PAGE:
For the weekend of Halloween, I figured it seemed appropriate to cover a horror story, whether it be about ghosts and goblins, vampires and werewolves, or even ordinary humans doing horrific things, making themselves proper monsters in their own right. Dot Hutchison's The Butterfly Garden falls into that last category, as a story unfolds regarding a serial killer with a peculiar obsession.
The Situation: Maya has just been rescued from a place she had only known as the Garden. Years ago, she was kidnapped and woke up in a strange and bare room. The Garden belonged to a wealthy man, known to Maya only as the Gardener, who had a habit of collecting butterflies. Unfortunately, the butterflies he was interested in weren't the kind that change from caterpillars and fly around. The Gardener's butterflies are young women, ages 16-21, that he was holding captive near his home. And they become butterflies when he has tattooed wings on their backs and renamed them, making them his own. But now that officials have found the Garden and rescued the girls, Maya is the butterfly they most wish to speak with since she seems to be their leader, and the other butterflies don't want to talk to anyone until they talk to her first. And her name is not Maya, it's Inara.
The Problem: For the most part, Inara is a straightforward person...until she isn't. She begins to tell her story to investigators Victor Hanoverian and Brandon Eddison, starting with her less than stellar upbringing, and her early days in the Garden. It is obvious that Inara is holding back something, and she takes her time telling the story, letting out important details as she feels comfortable. For the most part, Victor is willing to be patient, only prodding when necessary. Plus, he isn't in that big of a rush to hear about the many horrors of the Garden, including other ways the Gardener demonstrated his ownership; the visits from his sadistic and cruel oldest son; and why none of the girls ever reached past the age of 21. While the Gardener may have been captured and the survivors are now safe, the investigators are still racing against the clock as parents and family, some of which are incredibly powerful, are demanding answers only Inara can provide. Also, her name isn't Inara.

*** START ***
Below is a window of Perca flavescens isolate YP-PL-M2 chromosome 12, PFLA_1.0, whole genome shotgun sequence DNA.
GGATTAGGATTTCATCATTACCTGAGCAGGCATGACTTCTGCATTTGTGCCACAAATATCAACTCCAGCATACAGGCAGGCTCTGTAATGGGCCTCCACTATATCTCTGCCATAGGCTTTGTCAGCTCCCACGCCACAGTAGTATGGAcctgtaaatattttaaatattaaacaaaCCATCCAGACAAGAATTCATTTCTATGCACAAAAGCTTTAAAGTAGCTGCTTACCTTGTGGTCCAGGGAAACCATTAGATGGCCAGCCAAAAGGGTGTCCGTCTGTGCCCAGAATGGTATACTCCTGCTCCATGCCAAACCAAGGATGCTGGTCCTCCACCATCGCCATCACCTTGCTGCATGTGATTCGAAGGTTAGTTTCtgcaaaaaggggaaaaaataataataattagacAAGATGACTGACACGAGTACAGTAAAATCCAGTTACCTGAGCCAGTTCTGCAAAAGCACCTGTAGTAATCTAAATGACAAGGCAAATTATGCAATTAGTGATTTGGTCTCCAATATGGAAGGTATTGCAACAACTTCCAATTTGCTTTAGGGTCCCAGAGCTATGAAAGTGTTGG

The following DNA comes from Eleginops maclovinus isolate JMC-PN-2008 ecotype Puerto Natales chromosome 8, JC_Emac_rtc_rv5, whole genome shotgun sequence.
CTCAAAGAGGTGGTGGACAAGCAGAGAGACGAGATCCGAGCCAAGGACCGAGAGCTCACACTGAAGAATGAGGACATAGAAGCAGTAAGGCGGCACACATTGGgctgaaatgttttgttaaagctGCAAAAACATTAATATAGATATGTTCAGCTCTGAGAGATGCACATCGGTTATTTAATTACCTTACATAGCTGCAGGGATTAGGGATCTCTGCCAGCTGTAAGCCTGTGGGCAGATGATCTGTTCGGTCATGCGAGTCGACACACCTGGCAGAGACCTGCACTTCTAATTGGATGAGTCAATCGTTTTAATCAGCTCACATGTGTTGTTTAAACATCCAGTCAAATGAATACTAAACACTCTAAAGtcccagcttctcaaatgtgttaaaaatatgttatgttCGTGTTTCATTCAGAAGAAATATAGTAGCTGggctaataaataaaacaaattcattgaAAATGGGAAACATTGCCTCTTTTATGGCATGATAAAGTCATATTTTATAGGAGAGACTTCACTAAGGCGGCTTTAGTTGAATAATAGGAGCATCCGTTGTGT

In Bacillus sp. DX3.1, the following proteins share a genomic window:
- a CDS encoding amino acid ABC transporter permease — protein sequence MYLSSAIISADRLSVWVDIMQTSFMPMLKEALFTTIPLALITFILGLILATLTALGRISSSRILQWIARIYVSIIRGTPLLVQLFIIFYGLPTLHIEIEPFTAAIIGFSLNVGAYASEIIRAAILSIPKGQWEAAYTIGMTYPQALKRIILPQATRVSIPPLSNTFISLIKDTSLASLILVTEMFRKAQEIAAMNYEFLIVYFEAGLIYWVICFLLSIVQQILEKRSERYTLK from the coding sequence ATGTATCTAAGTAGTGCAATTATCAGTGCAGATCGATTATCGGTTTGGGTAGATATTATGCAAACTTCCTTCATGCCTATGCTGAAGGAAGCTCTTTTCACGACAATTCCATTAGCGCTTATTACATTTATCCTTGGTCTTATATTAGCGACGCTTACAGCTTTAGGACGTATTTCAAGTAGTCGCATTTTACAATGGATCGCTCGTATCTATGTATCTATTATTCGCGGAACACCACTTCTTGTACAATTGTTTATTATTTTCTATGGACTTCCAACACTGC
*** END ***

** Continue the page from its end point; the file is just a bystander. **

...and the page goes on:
Genre, Themes, History: I decided to place this fiction novel under the heading of horror, but it could also go under thriller, or mystery, or even crime fiction. The story Inara tells about her childhood is sad and tragic. And then she's kidnapped, and the story goes from tragic to a living nightmare. At the very least, the Gardener is a serial killer as well as a serial rapist. But that isn't all of it. He is also delusional, as he seems to believe, at least on some level, that he has rescued these girls from something and is keeping them safe. He is manipulative as he justifies to himself, his captives, and his sons that what he does is for the best. He is obsessive, as everything he does has a certain order and process to it, and he runs the Garden on a tight schedule and oversees almost every detail. But ultimately, he is a sad and weak man with money and means to project that onto unwilling victims.
My Verdict: As hard as this book can be to read (and there are moments when it is really hard), there is an almost constant desire to keep turning the page, if only to see how it all ends. And given that the reader knows from the beginning that the Garden has been found and the survivors have been rescued, it is certainly a triumph that Hutchison still manages to hold the reader's attention, even though the outcome is already known. Also, the book isn't hard to read because of any fault or failure in the writing style or voice, but instead because of the horrors the butterflies have to endure. Sure, there are moments when it feels like Inara could tell the story a little faster and be more forthcoming with crucial information. And there was a point near the middle of the book where I wished I could have heard from one of the other survivors. But once everything comes together in the end, it is clear the every detail and delay served a purpose. It is a fascinating, original, and horrifying premise. But given how many women are discovered these days after years of captivity, and no one knew, it actually isn't all that far fetched. And maybe that is why it is so scary.
Favorite Moment: When Desmond, the youngest son, must confront his own role in all of the horror.
Favorite Character: Bliss (not her real name) may be one of the smaller women kept in the Garden, but she is certainly one of the toughest. She isn't afraid to call someone out or give them a piece of her mind, and in incredibly colorful language at that.
Recommended Reading: Within These Walls by Ania Ahlborn is about a cult leader and the writer who becomes obsessed with telling his story, even going so far as to move across the country and live in the house the cult used to inhabit.